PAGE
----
Enrollment complete in NeurogesX NGX-1998 Phase 2 clinical study for postherpetic neuralgia

Published on June 16, 2011 at 9:20 AM · No Comments

NeurogesX, Inc. (Nasdaq: NGSX), a biopharmaceutical company focused on developing and commercializing novel pain management therapies, today announced the completion of patient enrollment in its Phase 2 clinical study of NGX-1998, a topical liquid formulation of high-concentration capsaicin, in patients with postherpetic neuralgia (PHN).  NGX-1998 is being developed to provide safety, efficacy and tolerability that is at least comparable to Qutenza® (capsaicin) 8% patch with a shorter treatment time.  A total of 183 patients were enrolled in the Phase 2 study.

The Phase 2 clinical study design included two stages. The first stage was designed to determine the shortest tolerable anesthetic pretreatment regimen. The results of this stage of the study indicated that no topical anesthetic was required to achieve the study's tolerability goal.  The second stage was designed to evaluate two NGX-1998 dose concentrations using the pretreatment regimens determined during stage 1. The objective of the second stage is to select the appropriate concentration of NGX-1998 for further evaluation in a Phase 3 clinical program.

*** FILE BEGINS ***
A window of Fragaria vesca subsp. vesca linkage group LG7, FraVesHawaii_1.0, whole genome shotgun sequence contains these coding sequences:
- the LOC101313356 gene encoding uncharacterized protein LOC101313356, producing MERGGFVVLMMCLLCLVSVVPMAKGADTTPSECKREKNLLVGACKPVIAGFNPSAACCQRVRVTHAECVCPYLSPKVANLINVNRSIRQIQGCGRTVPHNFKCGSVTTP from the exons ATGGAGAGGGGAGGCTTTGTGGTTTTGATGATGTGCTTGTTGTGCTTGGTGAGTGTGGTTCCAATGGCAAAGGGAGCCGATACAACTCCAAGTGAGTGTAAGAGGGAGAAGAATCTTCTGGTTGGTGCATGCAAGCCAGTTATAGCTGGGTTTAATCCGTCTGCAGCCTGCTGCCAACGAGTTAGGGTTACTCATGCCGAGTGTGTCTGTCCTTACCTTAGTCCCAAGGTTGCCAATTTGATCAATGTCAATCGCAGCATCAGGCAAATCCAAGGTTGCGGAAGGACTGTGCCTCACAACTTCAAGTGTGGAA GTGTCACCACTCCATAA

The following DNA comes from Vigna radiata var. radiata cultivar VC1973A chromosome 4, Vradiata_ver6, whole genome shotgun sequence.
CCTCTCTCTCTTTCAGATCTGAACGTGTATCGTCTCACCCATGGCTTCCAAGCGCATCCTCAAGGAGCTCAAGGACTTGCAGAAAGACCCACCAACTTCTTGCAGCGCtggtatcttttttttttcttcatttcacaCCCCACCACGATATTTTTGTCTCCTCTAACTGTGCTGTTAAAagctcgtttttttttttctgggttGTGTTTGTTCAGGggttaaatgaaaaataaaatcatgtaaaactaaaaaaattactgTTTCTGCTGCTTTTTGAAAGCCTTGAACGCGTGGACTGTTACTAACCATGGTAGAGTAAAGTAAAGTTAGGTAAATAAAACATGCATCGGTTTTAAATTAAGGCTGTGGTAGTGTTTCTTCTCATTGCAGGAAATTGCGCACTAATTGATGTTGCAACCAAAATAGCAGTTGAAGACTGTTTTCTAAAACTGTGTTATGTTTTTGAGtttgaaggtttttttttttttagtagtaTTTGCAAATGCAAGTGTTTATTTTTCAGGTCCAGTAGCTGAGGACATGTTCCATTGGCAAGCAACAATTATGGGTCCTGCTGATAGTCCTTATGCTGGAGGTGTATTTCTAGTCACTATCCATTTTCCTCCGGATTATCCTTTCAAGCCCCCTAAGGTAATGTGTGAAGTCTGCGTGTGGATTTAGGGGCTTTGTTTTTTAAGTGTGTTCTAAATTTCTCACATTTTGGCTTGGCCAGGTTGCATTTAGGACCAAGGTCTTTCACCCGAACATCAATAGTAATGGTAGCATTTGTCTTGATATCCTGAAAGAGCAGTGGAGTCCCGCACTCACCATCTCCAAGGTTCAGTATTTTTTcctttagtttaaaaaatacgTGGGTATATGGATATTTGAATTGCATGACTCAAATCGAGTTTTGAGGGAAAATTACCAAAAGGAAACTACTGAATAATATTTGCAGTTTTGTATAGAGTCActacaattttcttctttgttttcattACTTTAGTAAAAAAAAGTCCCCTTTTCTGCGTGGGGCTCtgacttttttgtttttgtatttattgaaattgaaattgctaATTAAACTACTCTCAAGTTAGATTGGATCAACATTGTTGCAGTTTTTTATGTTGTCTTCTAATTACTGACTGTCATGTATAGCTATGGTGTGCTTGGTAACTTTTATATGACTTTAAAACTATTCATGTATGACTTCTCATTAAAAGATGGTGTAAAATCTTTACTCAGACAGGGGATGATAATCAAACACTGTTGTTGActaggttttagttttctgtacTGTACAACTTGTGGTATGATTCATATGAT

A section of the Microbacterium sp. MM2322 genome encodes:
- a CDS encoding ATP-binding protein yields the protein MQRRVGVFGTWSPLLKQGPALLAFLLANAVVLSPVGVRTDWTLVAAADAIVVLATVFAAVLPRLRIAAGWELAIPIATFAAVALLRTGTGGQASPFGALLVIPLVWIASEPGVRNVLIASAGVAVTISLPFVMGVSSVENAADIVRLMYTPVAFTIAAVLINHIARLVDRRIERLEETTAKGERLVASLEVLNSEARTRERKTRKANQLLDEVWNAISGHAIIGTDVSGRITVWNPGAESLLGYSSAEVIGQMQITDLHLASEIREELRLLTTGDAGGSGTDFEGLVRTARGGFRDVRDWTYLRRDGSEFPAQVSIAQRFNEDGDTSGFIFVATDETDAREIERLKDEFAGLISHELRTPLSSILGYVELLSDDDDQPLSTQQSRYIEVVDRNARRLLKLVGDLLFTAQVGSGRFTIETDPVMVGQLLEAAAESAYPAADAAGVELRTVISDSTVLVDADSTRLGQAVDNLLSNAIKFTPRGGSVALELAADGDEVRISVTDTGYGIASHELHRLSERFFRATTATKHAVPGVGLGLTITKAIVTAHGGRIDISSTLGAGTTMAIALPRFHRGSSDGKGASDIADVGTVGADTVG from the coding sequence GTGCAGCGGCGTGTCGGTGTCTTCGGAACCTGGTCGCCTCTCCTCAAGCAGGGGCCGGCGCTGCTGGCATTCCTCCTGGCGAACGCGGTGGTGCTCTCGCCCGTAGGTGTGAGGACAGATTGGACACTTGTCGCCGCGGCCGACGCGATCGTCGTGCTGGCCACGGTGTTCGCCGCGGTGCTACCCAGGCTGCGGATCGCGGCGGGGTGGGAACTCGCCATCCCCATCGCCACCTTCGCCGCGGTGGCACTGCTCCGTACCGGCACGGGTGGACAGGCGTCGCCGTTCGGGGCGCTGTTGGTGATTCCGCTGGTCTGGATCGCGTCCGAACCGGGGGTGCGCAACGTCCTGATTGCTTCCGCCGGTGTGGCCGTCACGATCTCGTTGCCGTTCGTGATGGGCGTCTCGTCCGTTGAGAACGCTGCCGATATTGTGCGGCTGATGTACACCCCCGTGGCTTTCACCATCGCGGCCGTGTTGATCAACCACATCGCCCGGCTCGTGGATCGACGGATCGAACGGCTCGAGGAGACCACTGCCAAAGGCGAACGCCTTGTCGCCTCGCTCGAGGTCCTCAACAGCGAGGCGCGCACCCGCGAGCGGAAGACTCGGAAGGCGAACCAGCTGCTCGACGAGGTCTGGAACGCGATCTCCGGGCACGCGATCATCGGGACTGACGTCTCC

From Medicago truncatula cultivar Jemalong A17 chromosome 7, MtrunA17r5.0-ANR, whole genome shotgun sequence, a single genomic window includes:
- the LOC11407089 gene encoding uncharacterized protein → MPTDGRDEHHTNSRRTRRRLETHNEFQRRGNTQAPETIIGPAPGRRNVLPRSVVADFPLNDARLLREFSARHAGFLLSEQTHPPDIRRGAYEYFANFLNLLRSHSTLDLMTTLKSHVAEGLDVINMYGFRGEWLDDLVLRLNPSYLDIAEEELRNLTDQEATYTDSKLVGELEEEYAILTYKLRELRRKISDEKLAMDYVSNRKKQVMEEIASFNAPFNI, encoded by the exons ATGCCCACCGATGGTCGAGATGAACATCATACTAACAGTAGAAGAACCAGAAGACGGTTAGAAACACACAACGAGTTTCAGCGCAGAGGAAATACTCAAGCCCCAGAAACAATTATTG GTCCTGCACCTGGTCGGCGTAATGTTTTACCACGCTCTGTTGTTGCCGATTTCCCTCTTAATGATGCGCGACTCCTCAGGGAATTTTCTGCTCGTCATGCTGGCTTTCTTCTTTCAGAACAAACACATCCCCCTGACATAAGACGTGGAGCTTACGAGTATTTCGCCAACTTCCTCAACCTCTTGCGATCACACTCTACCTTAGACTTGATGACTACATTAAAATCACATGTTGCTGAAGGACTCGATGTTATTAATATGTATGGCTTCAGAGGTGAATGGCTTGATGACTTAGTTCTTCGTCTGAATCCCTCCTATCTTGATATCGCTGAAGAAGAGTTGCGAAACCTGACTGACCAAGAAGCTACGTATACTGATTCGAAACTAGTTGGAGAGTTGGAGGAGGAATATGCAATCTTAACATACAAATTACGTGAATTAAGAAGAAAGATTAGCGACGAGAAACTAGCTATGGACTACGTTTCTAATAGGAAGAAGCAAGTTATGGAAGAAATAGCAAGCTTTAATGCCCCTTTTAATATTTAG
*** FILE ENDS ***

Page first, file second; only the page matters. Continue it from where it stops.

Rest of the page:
Jeffrey Tobias, MD, Executive Vice President for Research and Development and CMO, commented, "With the completion of enrollment in our Phase 2 study, we are pleased to report another milestone in the development of NGX-1998, our liquid formulation of capsaicin. We expect that top-line data from the study will be available by year end. We are excited by the potential of NGX-1998 as it may be able to provide the benefits of high-concentration capsaicin in a rapid and convenient dosage form that should allow easy use by a broad range of healthcare providers."  

NGX-1998 has been granted patent protection under a patent entitled "Methods and Compositions for Administration of TRPV1 Agonists." The allowed claims include method of use, formulation and system claims. The patent is set to expire in 2027, which includes patent term adjustment.

Source:

NeurogesX, Inc.

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